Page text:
|"WE CREATE MILLIONAIRES"|
|The New Elite:
are discovering a faster, surer
way to wealth.
John Pfeifer, M.D., is a vascular surgeon in Detroit. His wife, Jeanne, is a nurse. The income
from Pfeifer's clinic and practice is about $1.3 million. But after hours and on weekends, he and
his wife are also Blue Diamond distributors for Nu Skin International of Provo, Utah, and
Interior Design Nutritionals (IDN), a Nu Skin division. The average Blue Diamond earns
$704,000 per year.
THERE IS A NEW CLASS OF ENTREPRENEUR breaking into what used to be considered a working-class industry. White-collar pioneers are bringing established professional and social networks, new technologies, and new credibility to network marketing. These are people who already have career options and adequate incomes. The attraction here is the promise of becoming both financially independent and achieving control over their lives.
Ann T. Coughlan, associate professor of marketing at Northwestern University's Kellogg Graduate School of Management in Evanston, Ill., confirms there is a new elite in network marketing. "A lot of people are being right-sized out of their jobs," she says. "They don't have the guarantee of employment their parents had. And these well-educated people want to be in control of their destiny. They would like to be entrepreneurial."
The commission income is often staggering for those with the energy and talent to build, promote, train, and maintain large downlines. At the top echelons of the big MLM companies, it's common to find dozens of people earning $1 million or more in annual income. And remember, this is personal income -- there is no manufacturing or materials cost. The company takes care of that. There is no office rent to pay, unless you'd rather not work at home. There is usually no advertising expense, because most companies rely on word of mouth for sales and recruitment.
"Doctors are a classic example of non-leveraged people -- highly paid hourly workers," says John Pfeifer. "They're paid only when they work. When I got involved with Nu Skin, I was surgeon-in-chief at a large medical center. When I started talking about network marketing, some of the doctors were surprised, and a few of them laughed. When I explained the economics, though, none of them laughed."
|"Foreign companies have
used network marketing to enter closed markets," says S.T.Ang, an MLM consultant from Kuala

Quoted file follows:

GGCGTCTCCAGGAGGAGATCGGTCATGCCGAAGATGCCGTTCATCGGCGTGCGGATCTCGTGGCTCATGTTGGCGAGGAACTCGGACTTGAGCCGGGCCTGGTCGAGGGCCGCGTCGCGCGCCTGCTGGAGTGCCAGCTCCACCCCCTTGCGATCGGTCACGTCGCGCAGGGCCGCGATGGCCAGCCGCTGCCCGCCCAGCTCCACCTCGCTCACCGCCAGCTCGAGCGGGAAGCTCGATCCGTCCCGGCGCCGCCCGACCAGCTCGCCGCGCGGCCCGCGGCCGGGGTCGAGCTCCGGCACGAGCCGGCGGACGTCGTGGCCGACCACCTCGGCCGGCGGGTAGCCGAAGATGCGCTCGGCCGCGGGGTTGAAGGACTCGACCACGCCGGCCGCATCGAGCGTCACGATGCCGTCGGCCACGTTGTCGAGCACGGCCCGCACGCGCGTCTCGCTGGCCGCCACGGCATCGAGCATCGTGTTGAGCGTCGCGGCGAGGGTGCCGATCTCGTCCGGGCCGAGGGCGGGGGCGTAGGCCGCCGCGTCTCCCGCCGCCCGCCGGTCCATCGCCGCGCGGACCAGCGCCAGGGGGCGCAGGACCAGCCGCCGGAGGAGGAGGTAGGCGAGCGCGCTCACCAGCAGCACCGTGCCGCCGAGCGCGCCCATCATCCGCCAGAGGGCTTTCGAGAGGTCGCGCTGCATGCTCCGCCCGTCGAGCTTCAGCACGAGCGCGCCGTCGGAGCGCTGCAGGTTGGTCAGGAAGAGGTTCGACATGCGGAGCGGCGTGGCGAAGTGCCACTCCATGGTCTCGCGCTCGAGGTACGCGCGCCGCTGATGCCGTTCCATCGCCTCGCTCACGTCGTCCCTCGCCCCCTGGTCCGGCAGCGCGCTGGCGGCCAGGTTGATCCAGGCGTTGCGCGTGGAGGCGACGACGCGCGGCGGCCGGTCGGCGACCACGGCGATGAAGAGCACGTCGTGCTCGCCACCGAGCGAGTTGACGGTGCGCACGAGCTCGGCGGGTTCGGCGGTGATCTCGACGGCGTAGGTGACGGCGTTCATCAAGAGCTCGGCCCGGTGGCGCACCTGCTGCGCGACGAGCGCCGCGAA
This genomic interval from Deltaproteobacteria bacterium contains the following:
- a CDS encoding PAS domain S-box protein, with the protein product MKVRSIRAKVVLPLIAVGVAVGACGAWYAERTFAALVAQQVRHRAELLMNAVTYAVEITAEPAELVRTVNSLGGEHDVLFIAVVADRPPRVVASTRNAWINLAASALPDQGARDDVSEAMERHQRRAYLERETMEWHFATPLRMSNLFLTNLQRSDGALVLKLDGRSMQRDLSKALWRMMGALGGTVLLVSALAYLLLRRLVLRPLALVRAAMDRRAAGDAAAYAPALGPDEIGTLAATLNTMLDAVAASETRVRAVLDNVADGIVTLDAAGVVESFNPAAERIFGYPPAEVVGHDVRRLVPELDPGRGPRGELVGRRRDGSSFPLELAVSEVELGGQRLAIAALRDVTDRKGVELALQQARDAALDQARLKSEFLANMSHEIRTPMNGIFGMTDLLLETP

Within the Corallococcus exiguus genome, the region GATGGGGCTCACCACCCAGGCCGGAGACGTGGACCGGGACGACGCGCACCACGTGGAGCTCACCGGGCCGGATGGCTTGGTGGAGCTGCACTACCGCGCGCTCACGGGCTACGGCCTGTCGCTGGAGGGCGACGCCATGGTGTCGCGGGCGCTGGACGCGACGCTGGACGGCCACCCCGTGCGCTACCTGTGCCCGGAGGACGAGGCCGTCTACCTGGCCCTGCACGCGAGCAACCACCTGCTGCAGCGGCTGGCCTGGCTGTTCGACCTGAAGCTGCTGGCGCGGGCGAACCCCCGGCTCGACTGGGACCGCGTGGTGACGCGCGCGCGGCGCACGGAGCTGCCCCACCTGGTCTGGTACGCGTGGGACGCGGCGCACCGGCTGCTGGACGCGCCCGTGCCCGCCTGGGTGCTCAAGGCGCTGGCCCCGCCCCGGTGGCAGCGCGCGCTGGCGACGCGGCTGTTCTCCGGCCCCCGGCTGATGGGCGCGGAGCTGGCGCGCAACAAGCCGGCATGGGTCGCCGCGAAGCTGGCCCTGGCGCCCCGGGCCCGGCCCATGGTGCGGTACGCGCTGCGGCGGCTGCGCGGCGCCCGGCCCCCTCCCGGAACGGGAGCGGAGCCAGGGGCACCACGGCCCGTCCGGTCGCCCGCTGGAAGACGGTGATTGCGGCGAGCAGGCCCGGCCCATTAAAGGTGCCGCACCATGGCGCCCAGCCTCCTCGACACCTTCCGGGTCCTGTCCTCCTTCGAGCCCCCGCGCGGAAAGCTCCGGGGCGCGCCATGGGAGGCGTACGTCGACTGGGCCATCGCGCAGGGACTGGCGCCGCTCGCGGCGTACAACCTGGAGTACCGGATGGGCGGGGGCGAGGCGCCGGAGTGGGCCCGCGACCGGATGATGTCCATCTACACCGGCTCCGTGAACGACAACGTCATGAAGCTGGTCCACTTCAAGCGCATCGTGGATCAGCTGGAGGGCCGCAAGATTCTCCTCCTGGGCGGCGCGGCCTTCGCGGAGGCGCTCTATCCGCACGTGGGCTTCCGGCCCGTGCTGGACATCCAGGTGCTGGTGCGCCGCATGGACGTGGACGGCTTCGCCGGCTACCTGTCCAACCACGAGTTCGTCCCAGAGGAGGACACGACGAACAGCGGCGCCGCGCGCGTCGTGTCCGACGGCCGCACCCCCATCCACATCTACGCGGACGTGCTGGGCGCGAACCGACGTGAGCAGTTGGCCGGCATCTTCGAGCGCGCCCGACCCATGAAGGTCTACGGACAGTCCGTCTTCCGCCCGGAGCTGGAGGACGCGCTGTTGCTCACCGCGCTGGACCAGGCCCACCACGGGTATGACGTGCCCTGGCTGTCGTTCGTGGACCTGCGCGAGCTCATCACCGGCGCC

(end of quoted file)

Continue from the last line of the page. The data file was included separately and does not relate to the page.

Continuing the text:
Lumpur, Malaysia. "A big company entering a closed country, such as Japan, is a threat to
indigenous companies, and a lot of politicking goes on to keep them out." But an MLM company
is hard to stop, because it spreads under the radar, by word of mouth. "And network marketing
companies fare better because unlike the multinationals, they are helping people at the grass roots
to earn a decent living and become more enterprising."
Ang points out that MLM translates especially well to Eastern cultures. "Relationship selling is how business is done in Asia," he says. "We take a long time to build up relationships. We know each other personally before any business is transacted. That rapport helps in network marketing."
Before South Carolina State Senator Mike Rose first ran for office, he had built several fortunes through such ventures as building a Wendy's franchise and owning a car wash. He found politics a poor way of making money. "Being a state senator paid $10,400 a year," he says sadly. "During my seven years, I lost a lot of money."
But then, an acquaintance of Rose's wife dropped off some Excel brochures. The company newsletter profiled Betty Miles, a successful distributor who was making $17,000 per month. Rose immediately called her husband: Secretary of State Jim Miles. "I said, 'Jim, as Secretary of State, it's your job to keep flimflam companies out of South Carolina. Is this a legitimate business?'" recalls Rose.
"What they do is legitimate, excellent, ingenious," replied Miles. His wife was making more money in Excel than she ever earned in her 20-year career as an independent insurance agent. Betty had also been skeptical of MLM. Before she got involved, Jim ran criminal background and bankruptcy checks on the company and its principals. Then Jim went to their 22-year-old son and said, "I believe this is the finest financial opportunity you will ever have in your lifetime. If you do this, you will never have to do a jobjob in your whole life."